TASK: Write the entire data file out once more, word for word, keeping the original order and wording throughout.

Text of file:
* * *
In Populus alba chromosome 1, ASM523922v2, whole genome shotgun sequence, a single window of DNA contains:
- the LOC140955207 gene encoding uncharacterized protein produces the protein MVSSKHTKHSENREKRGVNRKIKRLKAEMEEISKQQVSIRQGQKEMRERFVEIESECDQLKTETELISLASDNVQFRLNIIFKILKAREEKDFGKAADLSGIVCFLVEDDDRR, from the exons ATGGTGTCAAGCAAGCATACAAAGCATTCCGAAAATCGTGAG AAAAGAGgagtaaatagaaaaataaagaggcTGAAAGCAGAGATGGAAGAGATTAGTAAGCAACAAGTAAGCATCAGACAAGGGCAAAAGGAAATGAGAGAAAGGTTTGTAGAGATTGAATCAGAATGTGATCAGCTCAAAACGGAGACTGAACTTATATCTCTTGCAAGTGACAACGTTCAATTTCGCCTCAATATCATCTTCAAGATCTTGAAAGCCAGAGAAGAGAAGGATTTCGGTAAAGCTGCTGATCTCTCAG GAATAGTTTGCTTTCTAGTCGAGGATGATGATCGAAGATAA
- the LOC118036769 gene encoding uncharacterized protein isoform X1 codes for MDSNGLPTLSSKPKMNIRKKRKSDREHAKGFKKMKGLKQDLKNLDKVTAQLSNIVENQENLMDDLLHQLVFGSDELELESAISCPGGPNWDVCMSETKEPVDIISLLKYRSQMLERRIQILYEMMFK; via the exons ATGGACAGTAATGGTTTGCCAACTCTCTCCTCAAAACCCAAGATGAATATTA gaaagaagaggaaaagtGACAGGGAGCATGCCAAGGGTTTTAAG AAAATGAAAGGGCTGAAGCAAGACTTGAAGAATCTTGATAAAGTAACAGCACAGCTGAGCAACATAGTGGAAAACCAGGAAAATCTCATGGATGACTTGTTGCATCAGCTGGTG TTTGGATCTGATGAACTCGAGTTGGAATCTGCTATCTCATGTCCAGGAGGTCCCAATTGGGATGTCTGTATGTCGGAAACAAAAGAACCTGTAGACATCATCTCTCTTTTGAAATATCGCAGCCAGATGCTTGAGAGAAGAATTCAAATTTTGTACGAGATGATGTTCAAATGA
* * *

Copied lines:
In Populus alba chromosome 1, ASM523922v2, whole genome shotgun sequence, a single window of DNA contains:
- the LOC140955207 gene encoding uncharacterized protein produces the protein MVSSKHTKHSENREKRGVNRKIKRLKAEMEEISKQQVSIRQGQKEMRERFVEIESECDQLKTETELISLASDNVQFRLNIIFKILKAREEKDFGKAADLSGIVCFLVEDDDRR, from the exons ATGGTGTCAAGCAAGCATACAAAGCATTCCGAAAATCGTGAG AAAAGAGgagtaaatagaaaaataaagaggcTGAAAGCAGAGATGGAAGAGATTAGTAAGCAACAAGTAAGCATCAGACAAGGGCAAAAGGAAATGAGAGAAAGGTTTGTAGAGATTGAATCAGAATGTGATCAGCTCAAAACGGAGACTGAACTTATATCTCTTGCAAGTGACAACGTTCAATTTCGCCTCAATATCATCTTCAAGATCTTGAAAGCCAGAGAAGAGAAGGATTTCGGTAAAGCTGCTGATCTCTCAG GAATAGTTTGCTTTCTAGTCGAGGATGATGATCGAAGATAA
- the LOC118036769 gene encoding uncharacterized protein isoform X1 codes for MDSNGLPTLSSKPKMNIRKKRKSDREHAKGFKKMKGLKQDLKNLDKVTAQLSNIVENQENLMDDLLHQLVFGSDELELESAISCPGGPNWDVCMSETKEPVDIISLLKYRSQMLERRIQILYEMMFK; via the exons ATGGACAGTAATGGTTTGCCAACTCTCTCCTCAAAACCCAAGATGAATATTA gaaagaagaggaaaagtGACAGGGAGCATGCCAAGGGTTTTAAG AAAATGAAAGGGCTGAAGCAAGACTTGAAGAATCTTGATAAAGTAACAGCACAGCTGAGCAACATAGTGGAAAACCAGGAAAATCTCATGGATGACTTGTTGCATCAGCTGGTG TTTGGATCTGATGAACTCGAGTTGGAATCTGCTATCTCATGTCCAGGAGGTCCCAATTGGGATGTCTGTATGTCGGAAACAAAAGAACCTGTAGACATCATCTCTCTTTTGAAATATCGCAGCCAGATGCTTGAGAGAAGAATTCAAATTTTGTACGAGATGATGTTCAAATGA